I mean, it has to, right? For our sanity? We're all going to break soon, right? I think I'm going to break soon.

I had been pushed right to my breaking point. Little did I know that the turnaround moment for Illinois basketball was only a few days away.

Act III - All The Way Back

We did not win nine straight after that loss to Michigan State. But we did win seven straight. And it was the turning point for Illinois basketball.

I tweeted this a couple weeks ago. There are turning points, and then there are TURNING POINTS:

Someone asked me to identify that game on my "bar code" chart of Big Ten games under Underwood (wins are orange, losses are blue) and it's right here in white:

(I really should expand that back to 2007. The amount of blue would be alarming.)

Back to the 208 Big Ten games the last 10 years. It's just so incredible to divide it in half. If you rushed through that Tweet, I'll give you the stats again. 208 total Big Ten contests the last 10 seasons (including BTT) and...

104 before the Ayo shot to beat Wisconsin: 38-66
104 since the Ayo shot to beat Wisconsin: 73-31

And it's ten times more important because it was WISCONSIN. At Wisconsin. "Hey Robert go all the way back to January of 2011 and give me every result against Wisconsin." OK.


If I asked my 21 month-old granddaughter to identify the moment that Illinois basketball turned the corner, she could do it. (And she'd probably be pretty upset to find out that two months after turning the corner, with our first Tournament appearance in seven years only a week away, a global pandemic shut down the season.)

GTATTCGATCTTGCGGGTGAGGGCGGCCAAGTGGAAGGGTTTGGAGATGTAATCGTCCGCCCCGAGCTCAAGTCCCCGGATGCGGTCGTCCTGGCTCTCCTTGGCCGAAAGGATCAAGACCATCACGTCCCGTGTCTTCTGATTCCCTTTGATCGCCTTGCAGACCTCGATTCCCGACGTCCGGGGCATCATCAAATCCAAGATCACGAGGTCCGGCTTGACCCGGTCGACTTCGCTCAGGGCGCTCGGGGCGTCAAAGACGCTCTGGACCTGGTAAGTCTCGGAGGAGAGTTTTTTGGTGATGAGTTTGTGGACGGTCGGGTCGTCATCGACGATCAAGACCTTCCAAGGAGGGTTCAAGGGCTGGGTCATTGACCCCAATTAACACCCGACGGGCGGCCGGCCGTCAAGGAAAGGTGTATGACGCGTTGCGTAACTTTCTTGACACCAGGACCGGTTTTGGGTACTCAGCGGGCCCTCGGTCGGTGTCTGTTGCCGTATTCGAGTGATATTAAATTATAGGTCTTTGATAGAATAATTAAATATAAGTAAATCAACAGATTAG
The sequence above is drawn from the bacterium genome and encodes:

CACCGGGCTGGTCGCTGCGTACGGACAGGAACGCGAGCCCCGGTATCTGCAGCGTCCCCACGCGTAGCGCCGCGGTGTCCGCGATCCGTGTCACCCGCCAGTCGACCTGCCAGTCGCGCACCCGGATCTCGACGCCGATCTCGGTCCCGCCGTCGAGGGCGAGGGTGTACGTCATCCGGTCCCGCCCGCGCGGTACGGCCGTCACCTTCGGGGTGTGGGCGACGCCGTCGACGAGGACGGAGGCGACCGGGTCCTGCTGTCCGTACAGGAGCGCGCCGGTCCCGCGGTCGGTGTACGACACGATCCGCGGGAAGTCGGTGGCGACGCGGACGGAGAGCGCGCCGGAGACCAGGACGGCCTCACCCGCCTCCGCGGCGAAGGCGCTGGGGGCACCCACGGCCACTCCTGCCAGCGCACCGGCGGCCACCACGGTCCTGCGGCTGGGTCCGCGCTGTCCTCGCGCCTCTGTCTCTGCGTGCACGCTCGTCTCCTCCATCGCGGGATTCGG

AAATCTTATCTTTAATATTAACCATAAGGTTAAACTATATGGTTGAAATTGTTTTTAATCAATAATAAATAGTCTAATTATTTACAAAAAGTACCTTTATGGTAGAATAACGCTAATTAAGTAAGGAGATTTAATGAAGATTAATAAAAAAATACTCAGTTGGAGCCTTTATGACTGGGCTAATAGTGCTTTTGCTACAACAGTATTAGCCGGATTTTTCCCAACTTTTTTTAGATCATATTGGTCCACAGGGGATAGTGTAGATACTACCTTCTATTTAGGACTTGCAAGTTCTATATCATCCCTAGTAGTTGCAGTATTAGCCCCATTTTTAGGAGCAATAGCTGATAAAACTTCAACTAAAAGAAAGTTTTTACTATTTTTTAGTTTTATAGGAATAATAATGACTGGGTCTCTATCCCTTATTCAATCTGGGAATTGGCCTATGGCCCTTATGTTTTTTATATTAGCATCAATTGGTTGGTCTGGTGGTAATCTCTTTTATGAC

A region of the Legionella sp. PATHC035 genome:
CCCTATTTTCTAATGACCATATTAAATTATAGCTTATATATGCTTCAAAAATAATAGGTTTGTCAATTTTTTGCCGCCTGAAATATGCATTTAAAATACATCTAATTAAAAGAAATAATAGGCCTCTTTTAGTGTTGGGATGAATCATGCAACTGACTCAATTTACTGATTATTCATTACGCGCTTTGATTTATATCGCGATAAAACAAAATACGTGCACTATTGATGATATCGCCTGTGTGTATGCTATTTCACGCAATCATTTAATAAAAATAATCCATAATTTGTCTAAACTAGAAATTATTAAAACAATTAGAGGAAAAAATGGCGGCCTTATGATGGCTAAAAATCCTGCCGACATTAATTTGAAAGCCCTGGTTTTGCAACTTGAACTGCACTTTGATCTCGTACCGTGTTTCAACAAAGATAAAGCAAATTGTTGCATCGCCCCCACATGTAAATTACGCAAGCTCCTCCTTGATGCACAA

And it's significant to me that this happened exactly as the decade began. That Wisconsin game was January 8, 2020. I mean, just look at this list of Big Ten wins for the Illini since Act II began. I'll put the 2020's in bold.

16 - 2021
15 - 2022
14 - 2024
13 - 2020
12 - none
11 - 2023, 2009
10 - 2010
9 - 2015, 2011, 2007
8 - 2017, 2013
7 - 2019, 2014
6 - 2012
5 - 2016, 2008
4 - 2018

The 20's Belong To The Illini.

And that concludes what I came here to say today. Eclipse Day, 2024. I tweeted this earlier, but I'll end this post with a time lapse video I took in Bridgeton, Indiana today as my wife and I watched the eclipse.

"Robert, please give us a visual representation of the three acts you just described."



Welcome back into the light.